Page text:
Michael


        • Hah, the scoutmaster was lucky the Japanese master wasn’t there to tell him that hair-shaving sharp was a low-level of sharpness. On the other hand, the master’s demonstration consisted of shaving himself with a bowie knife. It wasn’t exactly a razor, but I didn’t see much of a difference.

          I too have heard of the paradox that the sharpest knives go dull the fastest. I’ve attributed that to the thinness of blade that you generally need to get that sharpest edge. But check in with FrankB. about how he gets his lawn mower blades shaving sharp. In discussions with him, I came up with my own personal fantasy weapon for Conan like scenarios. You have a club made out of some incredibly hard material–obsidian, adamantine whatever. Then you form the club so that its surface is divided into facets which join at an edge. While the angle between them is fairly shallow, the edge is so clean that it is razor sharp. These edges will not, as FrankB, gave me to believe penetrate deeply like a thin edge. But they will do amazing surface damage while lasting forever, and they will also have the terrific blunt impact of the club behind them. Truly the ultimate weapon of the fantasy world.

          Matt61


      • So it would be wise to invest in a good quality ceramic knife in order to get an already as sharp as possible edge since it wouldn’t be easy to sharpen…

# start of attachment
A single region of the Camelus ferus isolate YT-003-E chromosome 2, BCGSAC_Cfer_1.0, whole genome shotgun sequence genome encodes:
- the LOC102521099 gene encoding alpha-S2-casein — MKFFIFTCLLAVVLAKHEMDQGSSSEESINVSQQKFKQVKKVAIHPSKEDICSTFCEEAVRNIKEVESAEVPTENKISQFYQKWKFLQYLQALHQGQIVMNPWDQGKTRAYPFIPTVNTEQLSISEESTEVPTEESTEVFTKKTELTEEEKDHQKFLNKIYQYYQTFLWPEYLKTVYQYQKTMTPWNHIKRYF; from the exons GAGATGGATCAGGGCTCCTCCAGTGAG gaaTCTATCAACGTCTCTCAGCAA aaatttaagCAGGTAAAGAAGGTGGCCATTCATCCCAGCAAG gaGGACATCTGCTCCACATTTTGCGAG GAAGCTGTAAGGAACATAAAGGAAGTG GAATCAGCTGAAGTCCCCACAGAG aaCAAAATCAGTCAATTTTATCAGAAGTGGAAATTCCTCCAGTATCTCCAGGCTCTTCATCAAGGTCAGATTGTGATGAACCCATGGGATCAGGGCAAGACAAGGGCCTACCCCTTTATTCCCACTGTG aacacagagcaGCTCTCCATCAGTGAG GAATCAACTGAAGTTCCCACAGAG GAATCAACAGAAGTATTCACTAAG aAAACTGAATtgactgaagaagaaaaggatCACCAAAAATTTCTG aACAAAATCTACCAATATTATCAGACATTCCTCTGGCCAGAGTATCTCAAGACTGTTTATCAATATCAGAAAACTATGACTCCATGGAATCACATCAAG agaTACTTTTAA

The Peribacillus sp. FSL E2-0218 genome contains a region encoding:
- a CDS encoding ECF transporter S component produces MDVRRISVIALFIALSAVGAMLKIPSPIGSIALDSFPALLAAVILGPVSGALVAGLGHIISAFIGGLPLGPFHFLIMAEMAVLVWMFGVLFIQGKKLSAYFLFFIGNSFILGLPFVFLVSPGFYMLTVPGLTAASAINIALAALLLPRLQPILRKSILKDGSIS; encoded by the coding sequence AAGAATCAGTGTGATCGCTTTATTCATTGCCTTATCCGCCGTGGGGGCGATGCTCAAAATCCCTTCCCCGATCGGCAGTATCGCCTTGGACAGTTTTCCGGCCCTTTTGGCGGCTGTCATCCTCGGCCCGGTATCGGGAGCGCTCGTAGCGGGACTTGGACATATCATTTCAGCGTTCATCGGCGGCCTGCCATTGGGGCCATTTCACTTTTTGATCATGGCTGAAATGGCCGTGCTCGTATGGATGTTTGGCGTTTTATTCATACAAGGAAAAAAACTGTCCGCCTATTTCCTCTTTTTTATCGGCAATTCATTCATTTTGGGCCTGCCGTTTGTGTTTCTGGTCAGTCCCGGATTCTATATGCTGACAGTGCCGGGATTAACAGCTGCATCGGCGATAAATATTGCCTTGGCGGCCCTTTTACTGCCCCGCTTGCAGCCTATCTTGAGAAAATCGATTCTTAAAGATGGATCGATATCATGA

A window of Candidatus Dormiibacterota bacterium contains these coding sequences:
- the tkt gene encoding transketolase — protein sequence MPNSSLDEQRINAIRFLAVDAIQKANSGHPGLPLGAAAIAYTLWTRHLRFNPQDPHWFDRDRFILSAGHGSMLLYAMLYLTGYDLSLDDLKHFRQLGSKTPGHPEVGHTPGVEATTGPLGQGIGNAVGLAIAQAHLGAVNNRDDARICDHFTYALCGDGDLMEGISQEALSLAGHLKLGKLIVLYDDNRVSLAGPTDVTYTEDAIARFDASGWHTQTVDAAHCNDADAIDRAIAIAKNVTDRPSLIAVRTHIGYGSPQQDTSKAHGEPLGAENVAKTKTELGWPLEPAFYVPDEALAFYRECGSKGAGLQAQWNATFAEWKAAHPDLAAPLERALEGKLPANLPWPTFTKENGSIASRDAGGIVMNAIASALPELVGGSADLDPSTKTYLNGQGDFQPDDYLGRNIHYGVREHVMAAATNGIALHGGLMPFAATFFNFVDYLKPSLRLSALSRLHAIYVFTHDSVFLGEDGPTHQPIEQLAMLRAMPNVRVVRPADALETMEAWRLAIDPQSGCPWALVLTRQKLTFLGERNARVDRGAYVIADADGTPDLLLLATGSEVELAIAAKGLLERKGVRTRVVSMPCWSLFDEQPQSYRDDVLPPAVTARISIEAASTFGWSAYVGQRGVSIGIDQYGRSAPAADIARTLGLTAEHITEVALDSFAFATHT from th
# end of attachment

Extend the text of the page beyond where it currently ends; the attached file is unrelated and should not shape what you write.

When I was in school I would get my wood chisel rasor sharp and I do the same with our kitchen knives.
        a few strokes on the sharpening steel (I believe that’s what it’s called in english) to keep the edge from roling if the cutting edge is too long and it should be fine.

        I like sharpening knives, it’s like meditation. I think the repetitive sound and motions are a bit like a mantra or hypnosis.

        J-F


      • Matt61,

        My ceramic knives are VERY sharp. The other knives I like are French and made by Opinel. I loved them for years and refused to use any other knife…until I got the ceramic knives. The Opinel knives are not stainless steel, so they get sharp but don’t stay sharp as long as I’d like them to. Ceramic is top-dog in my knife drawer. In fact, I would like a couple more ceramic knives of different lengths than what I now have. There is one thing a ceramic knife cannot do, and that’s cut open raw spaghetti squash or butternut squash. For that, I have a very large Opinel knife that’s 11″ closed and has an 8.75″ nonserrated blade. One whack, and it’s done!